And this is why I live here!
Dale Nicol on 28th April 2021 @ 7:03am
Oh my!! This might be more awesome in black and white than color.
One has to remember this is because hard working people moved here, cut down trees, pulled stumps, cleared the ground, planted fruit trees, put in an irrigation system to gather water from the surrounding hills and built homes so they could live here and take care of what they had worked so hard to achieve.
L.E. on 28th April 2021 @ 7:57am
See what happens when all them dang newcomers move in and immediately try to change the place to be more like the area they left. The locals still complain about it happening today. Sure is a beautiful scene.
Basaltgrouse on 28th April 2021 @ 8:05am
I don't know that I have seen a full bloom that uniform in intensity in a few years.
Perhaps now there is more varieties that have slightly different bloom timing and characteristics.
Basaltgrouse on 28th April 2021 @ 8:09am
Yes, this is Pine Grove. The house in the middle was the home of Dale and Mildred Scobee. Has had a lot of remodeling done to it since this photo. That is now the home of Jake and Carrie Moore.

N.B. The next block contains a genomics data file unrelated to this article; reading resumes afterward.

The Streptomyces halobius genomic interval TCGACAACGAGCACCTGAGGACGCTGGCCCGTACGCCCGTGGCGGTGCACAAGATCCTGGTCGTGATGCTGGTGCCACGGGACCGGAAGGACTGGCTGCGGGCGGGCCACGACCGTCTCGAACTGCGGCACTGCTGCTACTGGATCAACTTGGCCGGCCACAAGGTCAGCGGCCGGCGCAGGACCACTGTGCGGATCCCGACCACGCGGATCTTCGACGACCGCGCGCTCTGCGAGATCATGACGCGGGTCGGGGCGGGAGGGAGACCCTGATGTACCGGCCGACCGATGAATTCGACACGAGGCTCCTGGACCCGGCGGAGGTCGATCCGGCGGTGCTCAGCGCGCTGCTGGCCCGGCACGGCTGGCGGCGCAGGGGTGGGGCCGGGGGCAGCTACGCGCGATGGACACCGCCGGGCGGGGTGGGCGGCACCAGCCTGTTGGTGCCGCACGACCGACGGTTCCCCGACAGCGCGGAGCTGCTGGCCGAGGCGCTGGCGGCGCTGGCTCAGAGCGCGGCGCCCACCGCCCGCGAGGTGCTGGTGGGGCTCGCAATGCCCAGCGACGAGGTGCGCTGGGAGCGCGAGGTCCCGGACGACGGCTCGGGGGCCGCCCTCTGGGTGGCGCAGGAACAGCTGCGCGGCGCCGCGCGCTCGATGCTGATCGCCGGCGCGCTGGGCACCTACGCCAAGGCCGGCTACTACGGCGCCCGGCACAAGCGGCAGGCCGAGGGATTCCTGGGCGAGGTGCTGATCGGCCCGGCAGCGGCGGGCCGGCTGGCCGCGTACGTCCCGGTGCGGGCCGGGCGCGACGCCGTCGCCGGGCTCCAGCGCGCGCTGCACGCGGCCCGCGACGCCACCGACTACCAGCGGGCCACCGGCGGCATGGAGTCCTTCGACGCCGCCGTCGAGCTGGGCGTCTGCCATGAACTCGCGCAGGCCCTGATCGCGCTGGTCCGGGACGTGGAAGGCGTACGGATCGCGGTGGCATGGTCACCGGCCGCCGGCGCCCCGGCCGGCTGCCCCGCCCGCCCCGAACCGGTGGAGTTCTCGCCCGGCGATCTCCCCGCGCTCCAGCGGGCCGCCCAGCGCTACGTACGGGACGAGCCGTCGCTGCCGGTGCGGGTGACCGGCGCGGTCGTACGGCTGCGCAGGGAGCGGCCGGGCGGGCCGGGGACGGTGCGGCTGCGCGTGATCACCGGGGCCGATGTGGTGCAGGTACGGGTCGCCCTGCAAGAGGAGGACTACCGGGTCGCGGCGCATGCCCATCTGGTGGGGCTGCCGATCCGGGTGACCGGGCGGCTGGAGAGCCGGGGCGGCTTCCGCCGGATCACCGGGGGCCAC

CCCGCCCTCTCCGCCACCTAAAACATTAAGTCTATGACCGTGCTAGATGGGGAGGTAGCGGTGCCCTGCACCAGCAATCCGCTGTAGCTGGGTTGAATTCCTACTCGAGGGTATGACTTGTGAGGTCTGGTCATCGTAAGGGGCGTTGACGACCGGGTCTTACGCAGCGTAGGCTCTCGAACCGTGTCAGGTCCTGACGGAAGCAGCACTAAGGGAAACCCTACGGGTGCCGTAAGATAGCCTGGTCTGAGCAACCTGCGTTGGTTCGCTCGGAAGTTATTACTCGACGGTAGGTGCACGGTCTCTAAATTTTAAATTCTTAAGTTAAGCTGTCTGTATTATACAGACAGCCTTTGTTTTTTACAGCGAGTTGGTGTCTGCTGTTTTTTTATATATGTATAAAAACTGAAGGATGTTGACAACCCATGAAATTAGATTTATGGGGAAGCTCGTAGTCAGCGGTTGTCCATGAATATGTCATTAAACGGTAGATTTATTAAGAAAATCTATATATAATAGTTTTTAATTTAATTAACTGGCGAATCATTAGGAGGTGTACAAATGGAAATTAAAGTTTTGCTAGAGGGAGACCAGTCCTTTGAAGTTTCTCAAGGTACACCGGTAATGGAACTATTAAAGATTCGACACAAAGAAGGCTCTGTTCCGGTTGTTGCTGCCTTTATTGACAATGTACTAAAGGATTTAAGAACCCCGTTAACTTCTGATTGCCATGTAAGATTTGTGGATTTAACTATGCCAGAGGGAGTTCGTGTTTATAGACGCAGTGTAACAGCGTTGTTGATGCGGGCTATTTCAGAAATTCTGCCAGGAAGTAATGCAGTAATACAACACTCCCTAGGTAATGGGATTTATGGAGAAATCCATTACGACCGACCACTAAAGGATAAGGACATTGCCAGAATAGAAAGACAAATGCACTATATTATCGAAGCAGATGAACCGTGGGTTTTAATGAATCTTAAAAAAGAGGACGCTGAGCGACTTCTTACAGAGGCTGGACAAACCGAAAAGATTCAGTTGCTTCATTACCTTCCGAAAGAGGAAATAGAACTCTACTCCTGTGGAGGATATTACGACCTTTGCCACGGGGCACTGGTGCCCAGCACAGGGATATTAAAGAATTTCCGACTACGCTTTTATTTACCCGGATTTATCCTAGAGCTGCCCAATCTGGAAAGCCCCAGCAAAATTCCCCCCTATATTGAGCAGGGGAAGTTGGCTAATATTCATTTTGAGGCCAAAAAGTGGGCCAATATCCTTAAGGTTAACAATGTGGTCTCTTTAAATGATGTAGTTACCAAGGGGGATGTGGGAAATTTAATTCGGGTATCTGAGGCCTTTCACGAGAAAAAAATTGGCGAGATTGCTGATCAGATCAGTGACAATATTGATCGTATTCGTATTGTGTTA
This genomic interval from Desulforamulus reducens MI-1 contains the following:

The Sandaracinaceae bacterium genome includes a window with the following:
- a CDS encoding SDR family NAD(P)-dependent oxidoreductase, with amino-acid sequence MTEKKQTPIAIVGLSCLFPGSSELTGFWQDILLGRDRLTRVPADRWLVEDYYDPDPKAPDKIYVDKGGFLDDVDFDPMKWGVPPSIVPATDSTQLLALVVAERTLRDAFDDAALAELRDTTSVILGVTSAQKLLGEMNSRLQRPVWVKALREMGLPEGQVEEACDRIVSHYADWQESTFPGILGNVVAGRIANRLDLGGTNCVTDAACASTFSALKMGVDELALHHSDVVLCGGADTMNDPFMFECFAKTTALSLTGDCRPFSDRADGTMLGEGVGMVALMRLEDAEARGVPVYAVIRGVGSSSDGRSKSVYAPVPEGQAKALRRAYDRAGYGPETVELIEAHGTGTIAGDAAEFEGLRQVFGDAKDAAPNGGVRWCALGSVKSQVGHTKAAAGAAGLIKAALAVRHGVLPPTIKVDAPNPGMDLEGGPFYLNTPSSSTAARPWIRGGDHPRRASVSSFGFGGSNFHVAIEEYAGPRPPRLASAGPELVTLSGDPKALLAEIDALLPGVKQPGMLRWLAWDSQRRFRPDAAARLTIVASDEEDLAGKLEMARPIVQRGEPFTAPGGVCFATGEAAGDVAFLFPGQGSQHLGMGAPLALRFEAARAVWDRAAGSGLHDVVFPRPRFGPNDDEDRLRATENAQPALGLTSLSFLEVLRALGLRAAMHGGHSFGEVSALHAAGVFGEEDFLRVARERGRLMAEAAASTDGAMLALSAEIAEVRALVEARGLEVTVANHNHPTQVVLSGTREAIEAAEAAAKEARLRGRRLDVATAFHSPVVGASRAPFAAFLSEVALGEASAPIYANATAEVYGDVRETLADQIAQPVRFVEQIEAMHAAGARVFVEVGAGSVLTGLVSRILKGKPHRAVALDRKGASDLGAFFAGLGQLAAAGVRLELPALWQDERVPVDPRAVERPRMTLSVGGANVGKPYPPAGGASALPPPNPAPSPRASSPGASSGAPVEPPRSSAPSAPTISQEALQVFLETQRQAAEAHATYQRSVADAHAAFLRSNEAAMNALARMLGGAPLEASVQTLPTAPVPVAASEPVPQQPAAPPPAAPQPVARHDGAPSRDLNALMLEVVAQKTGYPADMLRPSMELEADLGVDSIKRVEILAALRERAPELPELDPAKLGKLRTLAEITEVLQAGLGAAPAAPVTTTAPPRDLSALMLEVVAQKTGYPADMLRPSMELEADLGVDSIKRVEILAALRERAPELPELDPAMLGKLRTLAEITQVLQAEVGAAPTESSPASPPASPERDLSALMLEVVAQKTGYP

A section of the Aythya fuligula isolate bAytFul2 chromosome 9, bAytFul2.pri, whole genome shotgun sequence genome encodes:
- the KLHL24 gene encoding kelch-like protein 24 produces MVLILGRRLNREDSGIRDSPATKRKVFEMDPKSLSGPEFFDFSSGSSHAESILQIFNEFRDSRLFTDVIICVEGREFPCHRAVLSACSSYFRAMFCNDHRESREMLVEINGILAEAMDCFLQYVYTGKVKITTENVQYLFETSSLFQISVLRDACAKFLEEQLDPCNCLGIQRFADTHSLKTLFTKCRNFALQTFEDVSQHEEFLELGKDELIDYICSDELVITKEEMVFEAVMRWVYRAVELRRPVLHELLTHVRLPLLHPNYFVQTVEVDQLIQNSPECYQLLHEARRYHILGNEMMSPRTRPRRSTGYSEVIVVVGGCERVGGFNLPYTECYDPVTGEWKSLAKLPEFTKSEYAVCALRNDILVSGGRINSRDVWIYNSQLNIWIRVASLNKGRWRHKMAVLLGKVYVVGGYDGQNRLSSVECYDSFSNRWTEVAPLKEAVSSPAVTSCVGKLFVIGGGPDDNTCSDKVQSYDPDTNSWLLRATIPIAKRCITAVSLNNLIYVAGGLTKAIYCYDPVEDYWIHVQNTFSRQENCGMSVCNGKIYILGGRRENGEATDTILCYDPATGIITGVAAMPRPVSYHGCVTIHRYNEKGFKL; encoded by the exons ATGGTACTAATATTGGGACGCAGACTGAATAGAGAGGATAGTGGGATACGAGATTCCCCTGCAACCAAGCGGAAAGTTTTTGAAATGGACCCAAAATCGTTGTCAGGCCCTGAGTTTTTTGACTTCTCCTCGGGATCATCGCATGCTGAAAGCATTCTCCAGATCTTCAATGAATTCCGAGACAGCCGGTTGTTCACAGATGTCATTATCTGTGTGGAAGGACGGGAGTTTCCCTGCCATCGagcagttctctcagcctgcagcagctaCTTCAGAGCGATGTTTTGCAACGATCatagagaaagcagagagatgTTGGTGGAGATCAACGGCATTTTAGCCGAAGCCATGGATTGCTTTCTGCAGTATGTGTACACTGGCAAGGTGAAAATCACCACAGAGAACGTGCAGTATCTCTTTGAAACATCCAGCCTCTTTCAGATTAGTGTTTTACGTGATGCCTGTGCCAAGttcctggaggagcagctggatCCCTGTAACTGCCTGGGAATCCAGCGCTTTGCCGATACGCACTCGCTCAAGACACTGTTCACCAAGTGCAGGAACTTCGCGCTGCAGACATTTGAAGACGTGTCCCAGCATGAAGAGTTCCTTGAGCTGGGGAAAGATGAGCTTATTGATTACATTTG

Charlott on 28th April 2021 @ 9:03am
And I still miss the place, even after being gone for 60 years.
Bill Seaton on 28th April 2021 @ 10:32am
My gripe is that people move here because it is so beautiful and the people are
"so friendly". And then they build fences to shut out the world - or fear. Ruins the feel of the community. "When in Rome....." Drop the fences. It makes it look like California. And thank you Hood River Valley Residence Committee (now Thrive) for preventing the upper valley from being divided up into 5 acre 'hobby farms.' It has preserved us as an agricultural community.
By the way, the new wood and corrugated metal fences were called "widow fences" where I come from because widows repaired their fences with whatever was around. Done it myself. Another sign your new neighbor is from down south. JIMHO.
nels on 28th April 2021 @ 10:47am